“All over the world workers are facing the same situation, from advanced countries like the US and Great Britain to India, Pakistan and Bangladesh. Everywhere, workers are fighting to defend their rights.
“In the US, Will Lehman is fighting for the United Auto Workers international presidency, exposing the corrupt and reactionary bureaucracy. He campaign, supported by the US SEP, is fighting not to reform this tool of the corporations but to smash it and build independent workers’ power through the building of rank-and-file committees.”
The speaker called for workers to reject Wickremesinghe’s maneuvers to establish an all-party government and to build action committees at every estate, independent of the trade unions and the capitalist parties. “Workers and youth must decide to join the SEP to lead this struggle,” Thevarajah said.
After the meeting, Rajah, a local leader of the CWC branch at Suriyakanda Estate, attempted to initiate a provocation against SEP members. He claimed that a Tamil version of a WSWS article, which sharply criticised CWC general Jeevan Thondaman, had contained lies but was unable to substantiate this claim. Thondaman was a former state minister in Gotabhaya Rajapakse’s government.
The article, “Eighteen months after being accused, still no trial for framed-up Sri Lankan plantation workers,” explained the role played by the CWC and other unions in the frameup of Alton Estate workers. It also referred to Thondaman’s support for the revenue-sharing system, which he claimed would “improve the life conditions of the people.” The local CWC leader was unable to win any support and retreated when the SEP members outlined the union’s record.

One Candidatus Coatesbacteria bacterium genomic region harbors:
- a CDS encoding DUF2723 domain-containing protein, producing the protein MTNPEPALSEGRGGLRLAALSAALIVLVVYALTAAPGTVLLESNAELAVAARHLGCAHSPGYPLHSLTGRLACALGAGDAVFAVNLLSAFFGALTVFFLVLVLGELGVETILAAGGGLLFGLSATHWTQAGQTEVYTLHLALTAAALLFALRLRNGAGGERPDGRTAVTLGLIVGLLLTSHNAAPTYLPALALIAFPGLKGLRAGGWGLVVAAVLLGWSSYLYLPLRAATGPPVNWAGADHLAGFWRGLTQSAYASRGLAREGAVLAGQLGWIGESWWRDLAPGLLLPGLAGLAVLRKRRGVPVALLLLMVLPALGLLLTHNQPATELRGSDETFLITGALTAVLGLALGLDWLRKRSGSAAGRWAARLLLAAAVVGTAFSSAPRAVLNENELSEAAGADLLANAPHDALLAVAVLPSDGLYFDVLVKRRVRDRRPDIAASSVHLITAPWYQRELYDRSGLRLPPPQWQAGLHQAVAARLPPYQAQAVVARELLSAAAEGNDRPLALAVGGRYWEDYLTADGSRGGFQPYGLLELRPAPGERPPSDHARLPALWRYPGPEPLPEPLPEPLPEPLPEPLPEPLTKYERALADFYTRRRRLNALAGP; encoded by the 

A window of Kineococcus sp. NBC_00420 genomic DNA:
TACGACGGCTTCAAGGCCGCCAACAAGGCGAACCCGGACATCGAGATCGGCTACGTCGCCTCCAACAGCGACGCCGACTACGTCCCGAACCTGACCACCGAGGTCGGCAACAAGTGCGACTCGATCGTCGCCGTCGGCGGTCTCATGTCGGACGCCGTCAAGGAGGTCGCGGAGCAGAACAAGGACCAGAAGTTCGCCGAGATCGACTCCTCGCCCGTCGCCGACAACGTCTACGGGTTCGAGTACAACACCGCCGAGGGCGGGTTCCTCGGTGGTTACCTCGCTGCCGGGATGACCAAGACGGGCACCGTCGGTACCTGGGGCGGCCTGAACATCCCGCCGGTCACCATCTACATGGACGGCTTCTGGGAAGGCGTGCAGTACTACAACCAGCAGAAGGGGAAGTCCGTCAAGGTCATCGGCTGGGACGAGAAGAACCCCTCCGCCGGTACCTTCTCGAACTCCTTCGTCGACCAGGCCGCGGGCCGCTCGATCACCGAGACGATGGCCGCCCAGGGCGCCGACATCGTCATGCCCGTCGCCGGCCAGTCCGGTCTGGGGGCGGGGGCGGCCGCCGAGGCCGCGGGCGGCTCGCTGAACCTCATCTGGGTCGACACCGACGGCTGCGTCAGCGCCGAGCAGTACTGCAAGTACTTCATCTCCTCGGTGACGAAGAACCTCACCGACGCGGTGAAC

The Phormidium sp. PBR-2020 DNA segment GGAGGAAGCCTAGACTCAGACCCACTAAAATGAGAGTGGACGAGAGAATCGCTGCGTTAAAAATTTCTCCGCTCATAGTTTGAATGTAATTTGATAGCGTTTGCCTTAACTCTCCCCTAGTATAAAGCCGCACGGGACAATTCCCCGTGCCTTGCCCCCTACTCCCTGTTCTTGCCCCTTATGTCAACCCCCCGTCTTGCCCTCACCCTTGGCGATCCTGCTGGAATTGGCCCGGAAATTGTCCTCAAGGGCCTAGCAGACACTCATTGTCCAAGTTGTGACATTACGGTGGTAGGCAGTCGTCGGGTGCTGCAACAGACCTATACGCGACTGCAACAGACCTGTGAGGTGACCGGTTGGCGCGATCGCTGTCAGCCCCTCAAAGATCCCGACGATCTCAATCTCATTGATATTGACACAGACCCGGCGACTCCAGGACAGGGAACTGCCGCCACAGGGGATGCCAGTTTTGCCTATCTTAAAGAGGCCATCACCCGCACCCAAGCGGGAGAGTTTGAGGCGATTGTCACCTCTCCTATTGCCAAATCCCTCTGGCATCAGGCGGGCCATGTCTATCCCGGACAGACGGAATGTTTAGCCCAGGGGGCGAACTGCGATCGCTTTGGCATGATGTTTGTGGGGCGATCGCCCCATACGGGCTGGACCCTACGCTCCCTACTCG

Speaking with the WSWS, a victimised worker said: “We are facing severe difficulties without jobs. The current skyrocketing cost of living means that it is very difficult to live. We go to other estates looking for casual work, which pays only a very meagre wage. We go early in the morning and return at night. This is the only way we can provide for our children. Workers must support us to win back our jobs and for the withdrawal of the legal cases.”
The husband of another sacked worker spoke to the WSWS after he saw the CWC local leader arguing with SEP members.
He said: “I know this person very well. I told him, ‘They [the SEP] are the people who, from the very first week, came to our estate and campaigned for the reinstatement of the sacked workers. You should do everything to defend the workers, but you did nothing. One of your CWC leaders Barath Arulsamy directly supported the Alton Estate manager.’ I warned him not to disturb SEP members and told him we defend them.”
R. Gophiraj, from Fairlawn Estate, said: “I saw your protest in support of the Alton workers through Facebook and I shared it with several of my friends. The trade unions are doing nothing to defend the Alton victims or any other plantation workers. Your party is doing a great job.”
Gophiraj had seen the WSWS and had read the SEP statement calling for a “Democratic and Socialist Congress of Workers and Rural masses.”
The plantation workers are “leaderless,” he said, adding: “The CWC, the NUW and all the trade unions support estate management and the plantation companies. They do not fight for worker’s rights.
“I previously thought workers needed to establish honest trade unions to work for workers, but after discussion with you, I understand how the trade unions have been transformed into direct tools of management,” he said, before pledging to help form an action committee.